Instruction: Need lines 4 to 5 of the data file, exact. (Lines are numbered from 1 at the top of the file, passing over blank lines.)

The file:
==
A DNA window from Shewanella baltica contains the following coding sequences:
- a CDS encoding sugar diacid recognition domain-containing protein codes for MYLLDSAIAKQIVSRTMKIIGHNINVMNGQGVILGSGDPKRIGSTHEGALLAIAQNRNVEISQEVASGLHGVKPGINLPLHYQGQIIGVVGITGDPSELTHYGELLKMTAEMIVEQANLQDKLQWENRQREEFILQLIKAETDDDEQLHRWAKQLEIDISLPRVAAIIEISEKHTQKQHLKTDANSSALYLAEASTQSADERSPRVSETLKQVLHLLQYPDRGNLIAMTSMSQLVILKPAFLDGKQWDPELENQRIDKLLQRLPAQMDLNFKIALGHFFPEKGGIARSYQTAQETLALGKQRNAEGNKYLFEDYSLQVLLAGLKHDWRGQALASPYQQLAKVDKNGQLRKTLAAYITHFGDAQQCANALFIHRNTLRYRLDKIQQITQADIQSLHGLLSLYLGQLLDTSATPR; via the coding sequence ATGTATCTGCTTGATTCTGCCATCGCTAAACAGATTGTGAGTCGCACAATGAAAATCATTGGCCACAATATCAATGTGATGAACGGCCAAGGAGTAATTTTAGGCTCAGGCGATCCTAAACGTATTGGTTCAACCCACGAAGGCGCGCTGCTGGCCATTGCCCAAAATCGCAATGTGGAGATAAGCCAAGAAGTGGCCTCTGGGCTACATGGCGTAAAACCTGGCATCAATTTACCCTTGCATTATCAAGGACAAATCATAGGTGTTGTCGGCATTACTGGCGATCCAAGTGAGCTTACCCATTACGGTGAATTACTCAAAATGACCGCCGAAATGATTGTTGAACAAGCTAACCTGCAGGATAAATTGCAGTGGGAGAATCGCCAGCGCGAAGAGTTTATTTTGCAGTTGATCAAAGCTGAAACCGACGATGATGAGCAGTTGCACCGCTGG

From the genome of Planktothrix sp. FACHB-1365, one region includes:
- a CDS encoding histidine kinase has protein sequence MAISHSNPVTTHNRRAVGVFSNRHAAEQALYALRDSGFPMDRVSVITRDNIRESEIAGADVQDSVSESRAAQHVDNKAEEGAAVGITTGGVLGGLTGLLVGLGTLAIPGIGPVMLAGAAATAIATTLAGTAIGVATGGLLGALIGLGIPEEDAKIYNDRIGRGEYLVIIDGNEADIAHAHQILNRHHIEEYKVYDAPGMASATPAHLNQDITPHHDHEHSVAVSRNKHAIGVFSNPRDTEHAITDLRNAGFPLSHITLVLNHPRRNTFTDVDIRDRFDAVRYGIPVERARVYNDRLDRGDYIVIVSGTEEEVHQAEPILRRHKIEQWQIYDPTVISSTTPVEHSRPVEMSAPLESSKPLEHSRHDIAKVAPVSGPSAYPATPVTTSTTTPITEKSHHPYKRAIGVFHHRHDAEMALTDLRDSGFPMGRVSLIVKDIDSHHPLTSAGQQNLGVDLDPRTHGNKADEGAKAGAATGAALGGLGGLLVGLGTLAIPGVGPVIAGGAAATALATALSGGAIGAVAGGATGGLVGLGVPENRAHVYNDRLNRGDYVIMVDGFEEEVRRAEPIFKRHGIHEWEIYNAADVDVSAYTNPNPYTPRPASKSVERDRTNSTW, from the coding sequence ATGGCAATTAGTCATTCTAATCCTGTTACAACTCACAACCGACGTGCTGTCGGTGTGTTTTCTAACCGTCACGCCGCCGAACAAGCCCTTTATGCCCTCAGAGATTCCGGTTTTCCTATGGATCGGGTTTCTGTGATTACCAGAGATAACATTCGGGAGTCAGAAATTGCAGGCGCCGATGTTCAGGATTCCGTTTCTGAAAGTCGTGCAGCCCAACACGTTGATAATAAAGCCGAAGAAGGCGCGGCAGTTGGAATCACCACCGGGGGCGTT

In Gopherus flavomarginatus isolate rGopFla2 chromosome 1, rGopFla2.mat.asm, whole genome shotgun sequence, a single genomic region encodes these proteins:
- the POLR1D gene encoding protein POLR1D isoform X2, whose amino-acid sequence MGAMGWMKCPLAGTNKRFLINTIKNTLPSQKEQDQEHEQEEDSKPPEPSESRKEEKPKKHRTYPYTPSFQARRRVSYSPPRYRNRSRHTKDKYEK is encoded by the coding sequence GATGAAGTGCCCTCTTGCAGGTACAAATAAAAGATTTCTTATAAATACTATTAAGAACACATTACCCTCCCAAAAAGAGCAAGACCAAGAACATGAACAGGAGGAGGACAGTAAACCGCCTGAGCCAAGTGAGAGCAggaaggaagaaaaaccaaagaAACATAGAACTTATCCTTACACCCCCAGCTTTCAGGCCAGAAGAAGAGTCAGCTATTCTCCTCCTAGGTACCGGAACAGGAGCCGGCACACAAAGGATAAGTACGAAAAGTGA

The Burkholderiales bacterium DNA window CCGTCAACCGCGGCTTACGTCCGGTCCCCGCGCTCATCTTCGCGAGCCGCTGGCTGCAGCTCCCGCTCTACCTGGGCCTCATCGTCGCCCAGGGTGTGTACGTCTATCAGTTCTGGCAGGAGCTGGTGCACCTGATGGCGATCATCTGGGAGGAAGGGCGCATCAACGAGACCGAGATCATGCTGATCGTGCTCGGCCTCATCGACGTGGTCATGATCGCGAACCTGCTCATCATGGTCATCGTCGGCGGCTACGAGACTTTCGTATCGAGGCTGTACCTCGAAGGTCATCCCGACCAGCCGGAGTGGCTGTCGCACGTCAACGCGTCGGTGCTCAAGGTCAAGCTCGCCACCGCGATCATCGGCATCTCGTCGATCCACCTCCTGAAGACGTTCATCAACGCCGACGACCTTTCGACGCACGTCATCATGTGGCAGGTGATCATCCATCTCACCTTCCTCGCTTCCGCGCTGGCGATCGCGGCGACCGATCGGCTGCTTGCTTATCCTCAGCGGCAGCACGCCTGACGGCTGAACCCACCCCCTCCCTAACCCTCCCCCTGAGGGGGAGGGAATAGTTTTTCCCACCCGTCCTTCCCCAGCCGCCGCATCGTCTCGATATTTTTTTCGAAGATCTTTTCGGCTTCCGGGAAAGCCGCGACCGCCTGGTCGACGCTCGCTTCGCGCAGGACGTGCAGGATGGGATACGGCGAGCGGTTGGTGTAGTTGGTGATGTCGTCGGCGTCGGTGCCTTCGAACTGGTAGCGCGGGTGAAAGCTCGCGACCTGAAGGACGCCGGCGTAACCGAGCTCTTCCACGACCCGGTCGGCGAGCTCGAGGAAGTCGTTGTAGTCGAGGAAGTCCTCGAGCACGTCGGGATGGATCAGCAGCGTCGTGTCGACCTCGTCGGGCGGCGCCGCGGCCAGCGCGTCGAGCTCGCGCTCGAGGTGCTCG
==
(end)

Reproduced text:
- a CDS encoding histidine kinase has protein sequence MAISHSNPVTTHNRRAVGVFSNRHAAEQALYALRDSGFPMDRVSVITRDNIRESEIAGADVQDSVSESRAAQHVDNKAEEGAAVGITTGGVLGGLTGLLVGLGTLAIPGIGPVMLAGAAATAIATTLAGTAIGVATGGLLGALIGLGIPEEDAKIYNDRIGRGEYLVIIDGNEADIAHAHQILNRHHIEEYKVYDAPGMASATPAHLNQDITPHHDHEHSVAVSRNKHAIGVFSNPRDTEHAITDLRNAGFPLSHITLVLNHPRRNTFTDVDIRDRFDAVRYGIPVERARVYNDRLDRGDYIVIVSGTEEEVHQAEPILRRHKIEQWQIYDPTVISSTTPVEHSRPVEMSAPLESSKPLEHSRHDIAKVAPVSGPSAYPATPVTTSTTTPITEKSHHPYKRAIGVFHHRHDAEMALTDLRDSGFPMGRVSLIVKDIDSHHPLTSAGQQNLGVDLDPRTHGNKADEGAKAGAATGAALGGLGGLLVGLGTLAIPGVGPVIAGGAAATALATALSGGAIGAVAGGATGGLVGLGVPENRAHVYNDRLNRGDYVIMVDGFEEEVRRAEPIFKRHGIHEWEIYNAADVDVSAYTNPNPYTPRPASKSVERDRTNSTW, from the coding sequence ATGGCAATTAGTCATTCTAATCCTGTTACAACTCACAACCGACGTGCTGTCGGTGTGTTTTCTAACCGTCACGCCGCCGAACAAGCCCTTTATGCCCTCAGAGATTCCGGTTTTCCTATGGATCGGGTTTCTGTGATTACCAGAGATAACATTCGGGAGTCAGAAATTGCAGGCGCCGATGTTCAGGATTCCGTTTCTGAAAGTCGTGCAGCCCAACACGTTGATAATAAAGCCGAAGAAGGCGCGGCAGTTGGAATCACCACCGGGGGCGTT

In Gopherus flavomarginatus isolate rGopFla2 chromosome 1, rGopFla2.mat.asm, whole genome shotgun sequence, a single genomic region encodes these proteins: